• I’m totally with you on this one. For your nerves, some clever cats put together Leatherbound.me, which prices out books between iBooks, Kindle and Nook stores. Immediately invaluable info:

    http://www.leatherbound.me

    As to the topic at hand, I’m more annoyed by the inherent restrictions that come along with some ebooks, and I really wish publishers would get more creative about some of these things. For example, I wish they bundled ebooks with physical copies, kinda of like the Blu Rays with digital downloads. Why? Because sometimes you want an ebook, sometimes you don’t. I’d pay a midrange price, say $20, for that instead of the ridiculous $40+ it would cost to get both. Also, I really really really really want copy/paste functionality. Obviously, this could be used to steal a whole book, but I have trouble believing it would be hard to limit to a 20 word copy or something. It’s pretty stupid since with the kindle, you can highlight text, go to kindle.amazon.com and then copy/paste to your heart’s content. Sometime I want to sideload a note into another app, what’s the big deal?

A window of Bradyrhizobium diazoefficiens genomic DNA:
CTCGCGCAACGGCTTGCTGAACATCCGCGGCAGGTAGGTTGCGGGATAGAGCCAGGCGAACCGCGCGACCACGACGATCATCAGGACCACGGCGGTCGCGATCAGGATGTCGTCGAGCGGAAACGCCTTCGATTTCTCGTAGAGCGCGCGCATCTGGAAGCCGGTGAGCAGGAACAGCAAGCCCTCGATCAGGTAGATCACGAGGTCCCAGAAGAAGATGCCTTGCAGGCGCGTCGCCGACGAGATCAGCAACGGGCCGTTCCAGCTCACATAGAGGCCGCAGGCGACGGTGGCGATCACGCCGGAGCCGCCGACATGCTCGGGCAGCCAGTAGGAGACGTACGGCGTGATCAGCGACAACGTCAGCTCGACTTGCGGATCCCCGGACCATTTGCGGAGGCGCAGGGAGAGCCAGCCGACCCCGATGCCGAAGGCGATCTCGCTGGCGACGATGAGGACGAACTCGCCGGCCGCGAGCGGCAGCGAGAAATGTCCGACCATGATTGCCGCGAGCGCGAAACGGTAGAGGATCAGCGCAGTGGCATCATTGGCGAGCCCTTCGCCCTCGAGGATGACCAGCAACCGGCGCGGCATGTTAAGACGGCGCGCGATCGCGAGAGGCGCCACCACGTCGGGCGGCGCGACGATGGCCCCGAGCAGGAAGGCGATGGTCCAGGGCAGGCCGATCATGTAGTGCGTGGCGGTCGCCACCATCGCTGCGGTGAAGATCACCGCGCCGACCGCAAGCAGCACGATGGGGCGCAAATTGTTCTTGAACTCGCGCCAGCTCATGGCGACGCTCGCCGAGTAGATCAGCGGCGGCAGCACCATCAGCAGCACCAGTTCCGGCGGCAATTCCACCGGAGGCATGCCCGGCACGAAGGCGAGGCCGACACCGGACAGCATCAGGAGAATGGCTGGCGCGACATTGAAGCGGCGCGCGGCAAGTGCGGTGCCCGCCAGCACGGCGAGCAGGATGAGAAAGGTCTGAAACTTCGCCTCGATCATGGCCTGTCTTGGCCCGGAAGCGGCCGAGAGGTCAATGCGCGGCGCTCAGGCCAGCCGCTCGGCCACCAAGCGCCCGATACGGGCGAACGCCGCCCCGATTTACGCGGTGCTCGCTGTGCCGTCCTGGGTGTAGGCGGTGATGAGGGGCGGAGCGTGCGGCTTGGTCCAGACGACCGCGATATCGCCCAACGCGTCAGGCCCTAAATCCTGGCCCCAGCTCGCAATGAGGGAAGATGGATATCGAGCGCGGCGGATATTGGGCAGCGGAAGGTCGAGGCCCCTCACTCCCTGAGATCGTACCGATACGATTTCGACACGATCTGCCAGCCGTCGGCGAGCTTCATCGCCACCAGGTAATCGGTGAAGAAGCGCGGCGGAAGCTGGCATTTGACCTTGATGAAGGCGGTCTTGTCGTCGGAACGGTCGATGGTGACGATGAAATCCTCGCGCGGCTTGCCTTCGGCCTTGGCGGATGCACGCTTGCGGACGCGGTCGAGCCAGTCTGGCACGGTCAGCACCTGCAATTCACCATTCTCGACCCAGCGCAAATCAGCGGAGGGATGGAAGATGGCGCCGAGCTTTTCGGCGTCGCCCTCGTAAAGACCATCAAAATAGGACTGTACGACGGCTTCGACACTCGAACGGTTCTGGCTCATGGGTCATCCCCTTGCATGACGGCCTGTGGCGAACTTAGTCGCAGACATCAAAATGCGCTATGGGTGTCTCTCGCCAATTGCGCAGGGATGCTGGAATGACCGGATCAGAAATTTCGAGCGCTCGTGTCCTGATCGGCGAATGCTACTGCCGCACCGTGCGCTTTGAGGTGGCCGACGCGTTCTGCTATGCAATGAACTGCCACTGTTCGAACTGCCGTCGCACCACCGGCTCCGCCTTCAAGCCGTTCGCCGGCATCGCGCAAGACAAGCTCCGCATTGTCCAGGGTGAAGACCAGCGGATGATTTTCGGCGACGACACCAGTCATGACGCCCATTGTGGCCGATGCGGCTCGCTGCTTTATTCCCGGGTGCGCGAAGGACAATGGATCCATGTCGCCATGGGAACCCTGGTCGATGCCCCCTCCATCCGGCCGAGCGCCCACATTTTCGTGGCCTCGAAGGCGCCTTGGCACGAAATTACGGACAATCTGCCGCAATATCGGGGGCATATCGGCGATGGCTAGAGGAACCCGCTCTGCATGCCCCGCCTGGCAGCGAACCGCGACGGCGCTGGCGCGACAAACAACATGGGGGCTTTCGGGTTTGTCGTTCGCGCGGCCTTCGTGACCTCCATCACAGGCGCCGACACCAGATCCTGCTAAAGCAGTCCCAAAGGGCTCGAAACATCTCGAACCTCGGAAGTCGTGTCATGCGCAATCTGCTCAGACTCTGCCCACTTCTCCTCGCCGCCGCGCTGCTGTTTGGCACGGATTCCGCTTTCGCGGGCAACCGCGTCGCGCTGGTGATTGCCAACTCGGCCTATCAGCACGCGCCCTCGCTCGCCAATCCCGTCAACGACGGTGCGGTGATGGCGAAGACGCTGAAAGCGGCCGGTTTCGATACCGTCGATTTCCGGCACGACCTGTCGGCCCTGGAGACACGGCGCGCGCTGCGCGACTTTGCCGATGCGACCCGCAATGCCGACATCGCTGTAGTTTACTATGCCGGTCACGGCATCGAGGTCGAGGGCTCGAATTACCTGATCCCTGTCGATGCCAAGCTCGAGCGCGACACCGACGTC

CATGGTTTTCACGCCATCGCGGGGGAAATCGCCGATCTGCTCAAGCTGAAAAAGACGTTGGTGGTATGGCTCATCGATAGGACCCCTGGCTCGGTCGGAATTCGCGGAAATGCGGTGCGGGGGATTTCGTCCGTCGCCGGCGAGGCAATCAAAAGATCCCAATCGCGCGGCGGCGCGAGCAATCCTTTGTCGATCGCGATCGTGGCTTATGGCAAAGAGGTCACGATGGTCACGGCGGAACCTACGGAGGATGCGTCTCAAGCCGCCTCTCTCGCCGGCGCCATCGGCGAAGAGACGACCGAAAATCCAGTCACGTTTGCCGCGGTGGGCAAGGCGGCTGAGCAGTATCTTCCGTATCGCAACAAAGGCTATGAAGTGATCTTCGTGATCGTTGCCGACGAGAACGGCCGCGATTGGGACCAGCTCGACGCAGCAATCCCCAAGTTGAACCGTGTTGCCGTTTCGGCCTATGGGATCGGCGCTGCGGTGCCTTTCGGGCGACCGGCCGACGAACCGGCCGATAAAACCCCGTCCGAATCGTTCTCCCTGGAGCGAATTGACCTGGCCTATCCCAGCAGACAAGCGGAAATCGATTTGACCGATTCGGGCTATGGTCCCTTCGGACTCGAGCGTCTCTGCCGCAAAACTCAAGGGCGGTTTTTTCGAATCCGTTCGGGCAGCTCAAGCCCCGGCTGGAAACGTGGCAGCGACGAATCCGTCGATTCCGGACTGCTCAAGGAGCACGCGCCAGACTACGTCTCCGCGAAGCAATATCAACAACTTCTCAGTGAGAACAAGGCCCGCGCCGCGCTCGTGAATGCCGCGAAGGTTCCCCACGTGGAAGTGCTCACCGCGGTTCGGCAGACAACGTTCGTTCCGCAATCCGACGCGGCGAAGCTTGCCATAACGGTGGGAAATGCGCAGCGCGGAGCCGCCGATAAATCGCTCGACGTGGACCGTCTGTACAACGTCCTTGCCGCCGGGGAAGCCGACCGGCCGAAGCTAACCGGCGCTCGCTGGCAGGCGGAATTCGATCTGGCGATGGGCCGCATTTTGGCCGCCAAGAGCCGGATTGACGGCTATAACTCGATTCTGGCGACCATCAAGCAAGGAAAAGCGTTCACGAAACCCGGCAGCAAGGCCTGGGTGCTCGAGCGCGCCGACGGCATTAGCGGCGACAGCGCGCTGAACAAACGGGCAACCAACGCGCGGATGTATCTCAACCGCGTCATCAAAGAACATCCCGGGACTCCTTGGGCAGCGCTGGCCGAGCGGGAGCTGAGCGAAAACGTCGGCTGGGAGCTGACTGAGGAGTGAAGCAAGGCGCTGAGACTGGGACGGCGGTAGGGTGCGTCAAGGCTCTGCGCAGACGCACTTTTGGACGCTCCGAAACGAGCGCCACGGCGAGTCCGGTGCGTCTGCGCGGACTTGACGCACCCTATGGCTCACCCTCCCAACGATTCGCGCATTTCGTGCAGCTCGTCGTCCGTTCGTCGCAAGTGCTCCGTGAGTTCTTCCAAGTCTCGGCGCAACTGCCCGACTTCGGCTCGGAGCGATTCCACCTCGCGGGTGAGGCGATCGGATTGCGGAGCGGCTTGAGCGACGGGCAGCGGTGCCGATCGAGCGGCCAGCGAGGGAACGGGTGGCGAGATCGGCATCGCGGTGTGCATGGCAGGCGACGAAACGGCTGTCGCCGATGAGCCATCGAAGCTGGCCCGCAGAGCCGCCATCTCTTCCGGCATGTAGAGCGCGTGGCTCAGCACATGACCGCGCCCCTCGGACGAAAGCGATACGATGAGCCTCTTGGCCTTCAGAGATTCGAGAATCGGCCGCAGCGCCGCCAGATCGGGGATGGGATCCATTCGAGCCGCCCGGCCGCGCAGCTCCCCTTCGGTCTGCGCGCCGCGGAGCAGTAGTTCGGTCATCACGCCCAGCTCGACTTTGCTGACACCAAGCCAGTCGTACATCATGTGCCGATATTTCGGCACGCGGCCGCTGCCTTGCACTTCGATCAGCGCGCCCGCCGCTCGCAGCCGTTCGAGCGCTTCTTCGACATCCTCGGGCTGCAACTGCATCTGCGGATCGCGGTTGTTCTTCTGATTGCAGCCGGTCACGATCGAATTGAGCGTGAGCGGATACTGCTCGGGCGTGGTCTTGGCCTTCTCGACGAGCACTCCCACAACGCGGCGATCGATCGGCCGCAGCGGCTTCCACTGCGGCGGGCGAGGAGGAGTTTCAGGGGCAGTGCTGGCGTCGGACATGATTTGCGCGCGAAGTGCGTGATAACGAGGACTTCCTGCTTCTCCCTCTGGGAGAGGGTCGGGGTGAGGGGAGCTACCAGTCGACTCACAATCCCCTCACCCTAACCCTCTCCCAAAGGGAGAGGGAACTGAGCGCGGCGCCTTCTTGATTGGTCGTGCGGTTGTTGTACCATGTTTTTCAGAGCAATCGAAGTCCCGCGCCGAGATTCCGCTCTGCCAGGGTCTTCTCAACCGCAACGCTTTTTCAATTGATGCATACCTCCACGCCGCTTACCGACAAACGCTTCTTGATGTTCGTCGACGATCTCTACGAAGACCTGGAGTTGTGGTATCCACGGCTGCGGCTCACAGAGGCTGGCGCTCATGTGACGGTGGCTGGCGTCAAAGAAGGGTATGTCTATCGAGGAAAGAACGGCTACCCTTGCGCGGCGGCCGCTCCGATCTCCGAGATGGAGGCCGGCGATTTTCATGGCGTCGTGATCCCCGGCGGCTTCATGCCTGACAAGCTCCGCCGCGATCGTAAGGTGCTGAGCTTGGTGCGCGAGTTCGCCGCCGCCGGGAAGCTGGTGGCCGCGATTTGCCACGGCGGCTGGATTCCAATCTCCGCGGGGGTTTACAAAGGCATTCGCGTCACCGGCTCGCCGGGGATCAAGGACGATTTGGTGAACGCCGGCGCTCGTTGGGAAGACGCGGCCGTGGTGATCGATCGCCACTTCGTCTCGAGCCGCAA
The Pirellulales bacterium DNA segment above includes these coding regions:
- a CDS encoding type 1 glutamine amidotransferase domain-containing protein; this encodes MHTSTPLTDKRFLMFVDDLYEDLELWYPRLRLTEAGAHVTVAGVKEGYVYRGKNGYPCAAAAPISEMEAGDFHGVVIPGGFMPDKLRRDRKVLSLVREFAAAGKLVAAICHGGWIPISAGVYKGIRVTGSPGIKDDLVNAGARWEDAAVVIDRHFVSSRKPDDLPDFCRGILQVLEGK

Finally, why can’t Amazon, who owns Audible, hook up ebook/audiobook bundles? I absolutely love audiobooks for nonfiction (still can’t do fiction with them) but the trouble is there is no way to reference that material without getting a textual copy. Again, I would pay extra to have the audiobook with an ebook alongside that synced to the proper page based on where my listening is. It seems irresponsible that they’re not offering this. People would pay for it.

    Sigh. I’m with you 100%. Pubs need to realize they should value-add THE FUTURE OF PUBLISHING and not limit it to hock dead trees.

    • John Chandler

      Thanks for the comments.

      I’ve looked for a good OCR app so that I can do a screencap to capture text from an ebook or my Logos Bible app, which also doesn’t do cut and paste. Unfortunately, they all have awful reviews, so I don’t want to waste my $5 trying one.